Erik Molvar ~ Western Watersheds Project’s Executive Director. Erik cut his teeth in conservation fighting oil and gas projects in Wyoming during the Bush administration, and his signature accomplishment is defeating the 1,240-well Seminoe Road Coalbed Methane Project during that time. He is a wildlife biologist with published research in the behavior, ecology, and population dynamics of Alaskan moose as well as large-scale conservation planning. more
Greta Anderson ~Western Watersheds Project’s Deputy Director. Greta’s experiences ranged from working as a conservation advocate for environmental non-profit organizations, to serving as a field contract botanist for the U.S. Fish and Wildlife Service and the National Park Service. She is an author of numerous reports and publications on the impact of livestock grazing, riparian restoration and rare plants in both the United States and Mexico…. more
Talasi Brooks ~ Western Watersheds Project’s Staff Attorney. Talasi earned her J.D. from the University of Montana School of Law in 2013, along with an M.S. in Environmental Studies. She served as Managing Editor of the Public Land and Resources Law Review, Vice President of the Environmental Law Group, and co-authored her team’s winning brief with the National Moot Court team. She also volunteered with a local public interest environmental attorney tackling timber sale cases, completed her required clinic with Western Watersheds Project, and interned with Wilderness Watch, a national nonprofit Wilderness advocacy group. After graduating, she clerked for Justice Michael E Wheat of the Montana Supreme Court for a year. Talasi joins Western Watersheds Project after four years as a staff attorney with Advocates for the West, a nonprofit environmental law firm. Her legal work has largely focused on protecting the sage-grouse, an iconic sagebrush obligate bird threatened by degradation of its sagebrush habitat, and on reining in Wildlife Services, a federal agency that kills predators. Talasi’s interests include hiking, cycling, reading fiction, and small-scale organic farming.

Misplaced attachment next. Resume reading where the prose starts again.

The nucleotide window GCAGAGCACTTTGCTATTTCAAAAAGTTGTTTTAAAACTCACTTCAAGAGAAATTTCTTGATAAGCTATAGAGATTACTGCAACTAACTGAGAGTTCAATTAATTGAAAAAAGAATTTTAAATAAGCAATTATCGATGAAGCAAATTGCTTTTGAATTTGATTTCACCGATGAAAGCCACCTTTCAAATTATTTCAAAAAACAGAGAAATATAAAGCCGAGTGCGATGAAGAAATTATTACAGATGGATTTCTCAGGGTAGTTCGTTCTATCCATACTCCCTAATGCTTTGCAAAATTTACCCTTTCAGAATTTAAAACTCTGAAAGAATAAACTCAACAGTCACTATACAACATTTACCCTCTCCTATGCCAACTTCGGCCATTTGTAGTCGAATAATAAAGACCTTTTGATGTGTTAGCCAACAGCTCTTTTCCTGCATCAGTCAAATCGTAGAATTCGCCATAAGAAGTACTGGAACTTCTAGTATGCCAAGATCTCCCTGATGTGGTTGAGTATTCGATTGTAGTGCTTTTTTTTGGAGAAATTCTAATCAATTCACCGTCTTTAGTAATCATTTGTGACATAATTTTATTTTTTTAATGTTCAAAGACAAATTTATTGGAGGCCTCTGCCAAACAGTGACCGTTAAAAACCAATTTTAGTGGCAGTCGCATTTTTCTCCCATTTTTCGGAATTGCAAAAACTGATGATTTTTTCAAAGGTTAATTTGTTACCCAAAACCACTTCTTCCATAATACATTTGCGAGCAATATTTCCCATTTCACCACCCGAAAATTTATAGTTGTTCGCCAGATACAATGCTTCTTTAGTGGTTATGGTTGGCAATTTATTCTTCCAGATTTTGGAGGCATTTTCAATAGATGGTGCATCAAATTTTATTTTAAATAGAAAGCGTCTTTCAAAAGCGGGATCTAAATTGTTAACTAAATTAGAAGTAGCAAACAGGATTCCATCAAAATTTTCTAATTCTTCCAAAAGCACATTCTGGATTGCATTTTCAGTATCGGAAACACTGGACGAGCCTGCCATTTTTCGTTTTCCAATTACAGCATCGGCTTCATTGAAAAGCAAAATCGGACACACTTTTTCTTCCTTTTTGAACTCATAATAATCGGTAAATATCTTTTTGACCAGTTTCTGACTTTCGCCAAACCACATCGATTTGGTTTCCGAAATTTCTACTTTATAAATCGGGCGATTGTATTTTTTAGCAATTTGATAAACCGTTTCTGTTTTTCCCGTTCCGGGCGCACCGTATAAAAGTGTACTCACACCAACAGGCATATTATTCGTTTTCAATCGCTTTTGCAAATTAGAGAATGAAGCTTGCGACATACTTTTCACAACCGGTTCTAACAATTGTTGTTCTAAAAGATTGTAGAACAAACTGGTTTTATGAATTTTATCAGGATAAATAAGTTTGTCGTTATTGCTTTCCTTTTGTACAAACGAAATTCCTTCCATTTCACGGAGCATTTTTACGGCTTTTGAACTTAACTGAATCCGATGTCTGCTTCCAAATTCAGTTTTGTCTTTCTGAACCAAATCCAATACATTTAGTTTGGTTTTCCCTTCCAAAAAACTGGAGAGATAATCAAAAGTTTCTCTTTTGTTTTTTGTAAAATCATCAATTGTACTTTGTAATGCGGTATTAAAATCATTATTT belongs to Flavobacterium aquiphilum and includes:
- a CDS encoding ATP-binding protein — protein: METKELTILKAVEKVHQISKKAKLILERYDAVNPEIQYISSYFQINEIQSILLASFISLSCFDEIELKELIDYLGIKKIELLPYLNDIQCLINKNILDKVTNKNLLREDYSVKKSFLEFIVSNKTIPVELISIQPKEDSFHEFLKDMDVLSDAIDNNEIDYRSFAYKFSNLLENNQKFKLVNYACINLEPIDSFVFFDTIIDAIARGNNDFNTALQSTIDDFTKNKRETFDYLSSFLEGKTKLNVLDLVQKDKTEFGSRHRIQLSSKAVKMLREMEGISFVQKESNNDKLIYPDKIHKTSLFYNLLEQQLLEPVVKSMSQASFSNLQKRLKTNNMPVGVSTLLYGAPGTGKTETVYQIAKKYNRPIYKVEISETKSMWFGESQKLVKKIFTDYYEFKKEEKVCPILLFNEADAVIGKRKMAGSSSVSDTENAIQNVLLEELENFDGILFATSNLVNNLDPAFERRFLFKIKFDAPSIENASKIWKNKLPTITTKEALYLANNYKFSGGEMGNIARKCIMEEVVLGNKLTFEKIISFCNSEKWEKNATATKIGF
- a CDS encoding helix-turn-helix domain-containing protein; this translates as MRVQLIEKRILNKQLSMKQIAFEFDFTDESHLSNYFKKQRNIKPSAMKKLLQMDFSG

Melissa Cain ~ Western Watersheds Project’s Bighorn Conservation Director. Melissa hails from Iowa, but has been living, learning, working, and exploring throughout the Northwest for more than 10 years. She holds a degree in Earth Sciences from Oregon State University, where she focused on Land and Water Systems and GIS. She has experience surveying habitat quality and species occupancy of salmon in Oregon, sage grouse in Idaho, and wolverines, lynx,… more
Laura Cunningham ~ Western Watershed’s California Director, Laura grew up in the San Francisco Bay Area and attended UC Berkeley where she studied zoology, paleontology, botany, and resource management. She traveled extensively around the Golden State on wildlife biology jobs working for California Department of Fish and Wildlife, US Geological Survey, Bureau of Land Management, and universities surveying for and studying such species as the Owens pupfish… more
Kelly Fuller ~ Western Watershed Project’s Energy and Mining Campaign Director. Prior to WWP, she worked on energy campaigns in in more than two dozen states. Most recently she was Executive Director of Gila Watershed Partnership of Arizona and The Protect Our Communities Foundation. She has also worked for American Bird Conservatory, Plains Justice, and Voyageurs National Park Association. more
Jeremy Greenberg ~Western Watersheds Project’s Bookkeeper. An Idaho native, Jeremy grew up in the Wood River Valley and attended Montana State University in Bozeman. He has a Bachelor of Arts in Media and Theater Arts with a Minor in Business Administration. more